Air Central Asia
This is a map consolidating all the above route maps, showing the region-wide priorities. While the connections to Moscow were maintained, new destinations like Istanbul and Urumqi acquired new importance. But the network of inter-Central Asia flights collapsed; there are now as many connections from Central Asia to Kuala Lumpur, Amritsar or Surgut as to Tashkent, once the hub of Central Asia. Though inter-regional travel certainly still happens between some of the Central Asian states, the absence of fast transit in terms of air travel is telling of lukewarm (at best) political relationships in the region.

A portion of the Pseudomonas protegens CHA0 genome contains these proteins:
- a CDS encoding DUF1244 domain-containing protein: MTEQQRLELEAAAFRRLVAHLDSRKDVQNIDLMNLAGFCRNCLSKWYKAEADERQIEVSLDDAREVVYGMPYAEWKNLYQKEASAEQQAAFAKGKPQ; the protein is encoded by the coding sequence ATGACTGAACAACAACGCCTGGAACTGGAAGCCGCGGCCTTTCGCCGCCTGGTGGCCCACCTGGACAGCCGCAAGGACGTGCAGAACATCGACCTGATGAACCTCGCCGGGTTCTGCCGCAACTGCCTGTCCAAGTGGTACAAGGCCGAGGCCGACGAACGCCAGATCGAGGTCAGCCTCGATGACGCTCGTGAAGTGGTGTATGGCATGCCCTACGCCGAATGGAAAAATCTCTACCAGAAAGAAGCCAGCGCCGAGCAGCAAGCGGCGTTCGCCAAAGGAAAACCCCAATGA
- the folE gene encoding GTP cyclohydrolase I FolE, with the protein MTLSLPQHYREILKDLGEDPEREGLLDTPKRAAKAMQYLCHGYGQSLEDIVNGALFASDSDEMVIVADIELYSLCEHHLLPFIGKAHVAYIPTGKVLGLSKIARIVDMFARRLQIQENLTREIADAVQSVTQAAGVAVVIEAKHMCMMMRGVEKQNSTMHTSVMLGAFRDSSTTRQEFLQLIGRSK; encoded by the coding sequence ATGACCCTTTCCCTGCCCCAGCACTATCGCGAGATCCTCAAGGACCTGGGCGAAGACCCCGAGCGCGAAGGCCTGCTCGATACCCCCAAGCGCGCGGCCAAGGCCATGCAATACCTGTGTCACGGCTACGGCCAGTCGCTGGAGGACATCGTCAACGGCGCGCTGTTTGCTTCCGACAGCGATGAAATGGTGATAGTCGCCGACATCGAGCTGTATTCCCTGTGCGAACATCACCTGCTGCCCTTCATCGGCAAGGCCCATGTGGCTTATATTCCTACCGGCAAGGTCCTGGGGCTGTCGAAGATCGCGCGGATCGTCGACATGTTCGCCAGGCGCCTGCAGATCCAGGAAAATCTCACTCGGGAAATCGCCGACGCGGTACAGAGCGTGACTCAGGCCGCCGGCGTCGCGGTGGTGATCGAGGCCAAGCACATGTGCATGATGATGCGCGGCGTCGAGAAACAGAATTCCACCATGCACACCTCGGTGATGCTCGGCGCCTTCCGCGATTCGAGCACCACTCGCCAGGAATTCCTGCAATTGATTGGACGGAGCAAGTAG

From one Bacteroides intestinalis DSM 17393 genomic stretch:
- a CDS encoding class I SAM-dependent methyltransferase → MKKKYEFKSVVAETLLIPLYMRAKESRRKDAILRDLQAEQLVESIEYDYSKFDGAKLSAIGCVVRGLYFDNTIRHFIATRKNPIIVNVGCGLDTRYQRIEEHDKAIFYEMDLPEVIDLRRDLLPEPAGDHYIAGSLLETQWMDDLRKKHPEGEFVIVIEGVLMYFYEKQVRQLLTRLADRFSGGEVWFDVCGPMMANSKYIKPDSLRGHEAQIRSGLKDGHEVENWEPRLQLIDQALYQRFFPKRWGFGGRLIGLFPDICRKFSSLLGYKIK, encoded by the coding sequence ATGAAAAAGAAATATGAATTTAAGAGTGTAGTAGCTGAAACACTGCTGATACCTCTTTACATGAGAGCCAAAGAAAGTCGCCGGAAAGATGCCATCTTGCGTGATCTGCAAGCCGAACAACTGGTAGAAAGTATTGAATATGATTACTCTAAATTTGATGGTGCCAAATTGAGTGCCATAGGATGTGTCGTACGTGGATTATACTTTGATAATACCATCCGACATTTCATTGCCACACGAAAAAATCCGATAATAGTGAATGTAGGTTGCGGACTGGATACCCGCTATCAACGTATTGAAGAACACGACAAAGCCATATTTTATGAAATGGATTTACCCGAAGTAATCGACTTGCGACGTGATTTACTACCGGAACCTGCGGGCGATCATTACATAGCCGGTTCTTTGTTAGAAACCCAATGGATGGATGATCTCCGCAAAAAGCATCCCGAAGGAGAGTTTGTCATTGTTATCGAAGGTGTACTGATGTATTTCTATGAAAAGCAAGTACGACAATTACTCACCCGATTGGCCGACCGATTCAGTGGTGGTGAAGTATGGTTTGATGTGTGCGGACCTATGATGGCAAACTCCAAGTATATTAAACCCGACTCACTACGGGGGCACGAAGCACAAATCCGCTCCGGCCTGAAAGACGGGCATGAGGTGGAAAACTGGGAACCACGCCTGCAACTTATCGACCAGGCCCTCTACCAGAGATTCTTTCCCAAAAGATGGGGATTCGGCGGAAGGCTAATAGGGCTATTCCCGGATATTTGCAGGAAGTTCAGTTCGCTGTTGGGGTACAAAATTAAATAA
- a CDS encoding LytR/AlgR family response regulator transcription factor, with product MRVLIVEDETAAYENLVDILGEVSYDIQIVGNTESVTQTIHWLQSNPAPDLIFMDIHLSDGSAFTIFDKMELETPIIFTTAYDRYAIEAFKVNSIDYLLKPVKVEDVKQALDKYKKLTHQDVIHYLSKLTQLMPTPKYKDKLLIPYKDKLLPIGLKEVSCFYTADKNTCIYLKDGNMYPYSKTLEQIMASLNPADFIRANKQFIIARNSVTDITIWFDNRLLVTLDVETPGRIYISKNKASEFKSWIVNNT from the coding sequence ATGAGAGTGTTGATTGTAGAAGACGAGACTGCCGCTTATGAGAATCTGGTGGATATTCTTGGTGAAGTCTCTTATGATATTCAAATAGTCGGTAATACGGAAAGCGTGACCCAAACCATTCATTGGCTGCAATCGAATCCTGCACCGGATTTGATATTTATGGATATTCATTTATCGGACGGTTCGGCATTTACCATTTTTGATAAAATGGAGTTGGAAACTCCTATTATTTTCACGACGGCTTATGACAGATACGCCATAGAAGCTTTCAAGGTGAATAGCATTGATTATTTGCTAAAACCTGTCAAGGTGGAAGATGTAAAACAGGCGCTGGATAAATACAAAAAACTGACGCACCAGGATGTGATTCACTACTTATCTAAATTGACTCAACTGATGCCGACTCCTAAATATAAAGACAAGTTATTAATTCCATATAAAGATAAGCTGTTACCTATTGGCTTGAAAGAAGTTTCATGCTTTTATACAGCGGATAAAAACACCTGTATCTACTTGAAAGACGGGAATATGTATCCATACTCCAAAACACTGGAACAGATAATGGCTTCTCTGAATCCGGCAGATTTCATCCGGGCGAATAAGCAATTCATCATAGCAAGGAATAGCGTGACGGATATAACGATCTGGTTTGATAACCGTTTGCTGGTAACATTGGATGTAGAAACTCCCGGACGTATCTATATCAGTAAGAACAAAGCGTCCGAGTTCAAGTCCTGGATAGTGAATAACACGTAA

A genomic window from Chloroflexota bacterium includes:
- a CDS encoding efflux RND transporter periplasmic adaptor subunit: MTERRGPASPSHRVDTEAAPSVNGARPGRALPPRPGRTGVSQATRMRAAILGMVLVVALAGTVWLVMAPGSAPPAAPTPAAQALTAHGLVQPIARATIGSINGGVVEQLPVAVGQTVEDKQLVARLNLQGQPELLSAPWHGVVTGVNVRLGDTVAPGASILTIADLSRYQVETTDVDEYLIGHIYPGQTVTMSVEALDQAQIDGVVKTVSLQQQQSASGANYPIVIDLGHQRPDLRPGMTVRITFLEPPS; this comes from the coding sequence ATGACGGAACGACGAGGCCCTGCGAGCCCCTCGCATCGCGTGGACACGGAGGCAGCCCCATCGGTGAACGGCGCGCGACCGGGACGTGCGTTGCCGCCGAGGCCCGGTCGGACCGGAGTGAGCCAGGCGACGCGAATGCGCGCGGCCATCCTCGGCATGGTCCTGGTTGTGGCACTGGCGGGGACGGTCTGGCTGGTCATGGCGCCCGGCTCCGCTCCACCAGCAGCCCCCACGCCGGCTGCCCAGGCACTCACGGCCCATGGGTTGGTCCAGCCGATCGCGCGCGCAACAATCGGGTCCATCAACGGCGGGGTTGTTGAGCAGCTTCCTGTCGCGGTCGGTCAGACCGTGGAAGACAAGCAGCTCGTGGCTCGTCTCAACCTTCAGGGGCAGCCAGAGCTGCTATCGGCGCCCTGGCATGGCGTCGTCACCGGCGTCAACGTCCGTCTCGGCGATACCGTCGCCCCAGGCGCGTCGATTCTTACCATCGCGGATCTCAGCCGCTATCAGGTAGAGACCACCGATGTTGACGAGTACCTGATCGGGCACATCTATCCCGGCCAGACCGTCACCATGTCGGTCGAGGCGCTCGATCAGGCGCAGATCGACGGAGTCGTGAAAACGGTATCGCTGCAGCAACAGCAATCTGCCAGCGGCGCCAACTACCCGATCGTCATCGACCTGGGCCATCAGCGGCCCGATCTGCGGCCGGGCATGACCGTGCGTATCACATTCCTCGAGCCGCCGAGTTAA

Finally, where Moscow was once the gateway to the outside world, the identity rebuilding project of these newly independent states is evident even in something as banal as their transit infrastructure. While flights out used to be oriented to European Russia, the investment in flights to South and Southeast Asia might be an indication of the aspirations of a new Central Asia, oriented toward the South rather than the North.